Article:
The IRS reminded taxpayers who earn wages to use the Tax Withholding Estimator tool to adjust their 2023 withholding. Checking now and making necessary adjustments early in the year may help taxpayers avoid the need for quarterly estimated tax payments. Further, having a second job or non-wage income from unemployment, self-employment, annuity income, the gig economy or digital assets may require taxpayers to make quarterly estimated tax payments to avoid a balance due when they file. Additionally, various financial transactions, especially late in the year, can have an unexpected tax impact. Examples include year-end and holiday bonuses, stock dividends, capital gain distributions from mutual funds and stocks, bonds, virtual currency and real estate or other property sold at a profit.
The Tax Withholding Estimator, also available in Spanish, can help wage earners determine if they have too much or too little tax withheld. Taxpayers may use the estimate to change their withholding amount and submit a new Form W-4, Employee’s Withholding Certificate, to their employer. The tool offers those who earn wages step-by-step help for tailoring the amount of income tax they should have withheld from their paycheck. Further, the IRS advised taxpayers to make tax payments electronically using IRS Direct Pay or the Treasury Department’s Electronic Federal Tax Payment System (EFTPS). If paying by check, taxpayers should make the check payable to the “United States Treasury”.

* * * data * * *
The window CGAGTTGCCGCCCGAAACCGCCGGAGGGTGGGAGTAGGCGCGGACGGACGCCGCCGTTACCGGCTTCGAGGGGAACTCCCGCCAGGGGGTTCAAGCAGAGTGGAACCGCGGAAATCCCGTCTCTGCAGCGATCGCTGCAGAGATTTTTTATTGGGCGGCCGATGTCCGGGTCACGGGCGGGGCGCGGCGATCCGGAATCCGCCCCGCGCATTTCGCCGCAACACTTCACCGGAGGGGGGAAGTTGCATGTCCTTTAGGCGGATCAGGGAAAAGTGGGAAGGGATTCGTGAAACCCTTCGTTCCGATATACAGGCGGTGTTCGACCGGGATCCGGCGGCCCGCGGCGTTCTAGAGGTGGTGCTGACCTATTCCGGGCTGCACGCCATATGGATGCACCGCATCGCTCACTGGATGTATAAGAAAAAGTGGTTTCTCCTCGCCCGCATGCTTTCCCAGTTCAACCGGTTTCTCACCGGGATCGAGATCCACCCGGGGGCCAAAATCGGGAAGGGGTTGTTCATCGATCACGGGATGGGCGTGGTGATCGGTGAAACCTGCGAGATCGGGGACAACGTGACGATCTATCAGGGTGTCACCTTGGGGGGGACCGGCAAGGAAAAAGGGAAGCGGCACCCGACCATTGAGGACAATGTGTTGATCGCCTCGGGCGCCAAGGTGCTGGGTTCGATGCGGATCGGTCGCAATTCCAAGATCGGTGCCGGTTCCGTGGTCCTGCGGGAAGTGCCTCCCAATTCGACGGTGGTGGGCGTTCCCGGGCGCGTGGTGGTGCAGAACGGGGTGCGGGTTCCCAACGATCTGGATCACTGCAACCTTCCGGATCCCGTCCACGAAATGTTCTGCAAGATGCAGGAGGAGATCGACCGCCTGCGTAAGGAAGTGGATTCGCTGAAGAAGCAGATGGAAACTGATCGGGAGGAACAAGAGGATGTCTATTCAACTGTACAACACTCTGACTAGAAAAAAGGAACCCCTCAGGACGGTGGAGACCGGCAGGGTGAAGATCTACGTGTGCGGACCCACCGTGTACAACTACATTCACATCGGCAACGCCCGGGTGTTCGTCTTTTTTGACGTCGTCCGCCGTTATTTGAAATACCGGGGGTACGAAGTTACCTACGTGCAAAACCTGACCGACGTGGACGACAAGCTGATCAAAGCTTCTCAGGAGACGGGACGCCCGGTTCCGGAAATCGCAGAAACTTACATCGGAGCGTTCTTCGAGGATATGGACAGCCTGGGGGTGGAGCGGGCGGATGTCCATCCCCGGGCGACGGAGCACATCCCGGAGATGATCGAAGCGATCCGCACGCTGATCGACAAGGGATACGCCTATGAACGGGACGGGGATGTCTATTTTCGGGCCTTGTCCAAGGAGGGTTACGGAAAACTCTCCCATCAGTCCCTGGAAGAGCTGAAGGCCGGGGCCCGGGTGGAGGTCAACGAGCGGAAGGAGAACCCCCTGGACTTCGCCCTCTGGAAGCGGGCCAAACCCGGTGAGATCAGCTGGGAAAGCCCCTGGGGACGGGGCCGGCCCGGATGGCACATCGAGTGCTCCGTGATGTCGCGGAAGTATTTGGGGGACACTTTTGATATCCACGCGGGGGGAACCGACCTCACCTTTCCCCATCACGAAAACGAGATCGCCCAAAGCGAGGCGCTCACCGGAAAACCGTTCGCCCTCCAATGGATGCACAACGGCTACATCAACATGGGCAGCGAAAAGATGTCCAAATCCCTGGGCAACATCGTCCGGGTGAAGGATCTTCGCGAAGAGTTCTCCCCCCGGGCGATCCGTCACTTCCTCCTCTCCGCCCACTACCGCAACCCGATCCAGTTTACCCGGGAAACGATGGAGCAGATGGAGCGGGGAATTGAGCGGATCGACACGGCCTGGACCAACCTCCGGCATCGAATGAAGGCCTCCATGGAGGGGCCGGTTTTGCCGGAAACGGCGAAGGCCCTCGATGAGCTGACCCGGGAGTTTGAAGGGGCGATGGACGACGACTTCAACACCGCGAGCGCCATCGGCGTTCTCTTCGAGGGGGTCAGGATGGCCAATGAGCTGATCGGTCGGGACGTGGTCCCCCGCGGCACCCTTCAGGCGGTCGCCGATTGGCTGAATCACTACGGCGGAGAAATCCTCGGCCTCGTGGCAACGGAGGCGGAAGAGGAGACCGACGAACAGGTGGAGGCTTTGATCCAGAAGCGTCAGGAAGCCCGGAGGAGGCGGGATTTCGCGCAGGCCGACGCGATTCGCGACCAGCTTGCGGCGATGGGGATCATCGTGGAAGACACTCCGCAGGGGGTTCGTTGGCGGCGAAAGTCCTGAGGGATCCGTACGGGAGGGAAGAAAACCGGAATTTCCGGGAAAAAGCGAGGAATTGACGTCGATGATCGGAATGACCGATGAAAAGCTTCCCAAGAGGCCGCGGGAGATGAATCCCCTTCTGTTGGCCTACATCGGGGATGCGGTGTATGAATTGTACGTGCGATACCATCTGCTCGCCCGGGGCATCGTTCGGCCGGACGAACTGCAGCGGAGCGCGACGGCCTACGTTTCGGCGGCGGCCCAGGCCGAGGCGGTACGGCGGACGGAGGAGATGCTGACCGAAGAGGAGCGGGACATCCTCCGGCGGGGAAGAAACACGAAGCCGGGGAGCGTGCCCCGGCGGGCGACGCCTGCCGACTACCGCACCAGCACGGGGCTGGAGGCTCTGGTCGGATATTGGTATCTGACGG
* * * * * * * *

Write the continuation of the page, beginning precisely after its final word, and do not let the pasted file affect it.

Finally, the IRS provided some tools informing taxpayers how to make withholding adjustments due to unforeseen life events and other scenarios. This included tips for using the IRS Tax Withholding Estimator, special tax law provisions when the federal government declares their location a major disaster area and information about Form W-4, among other things.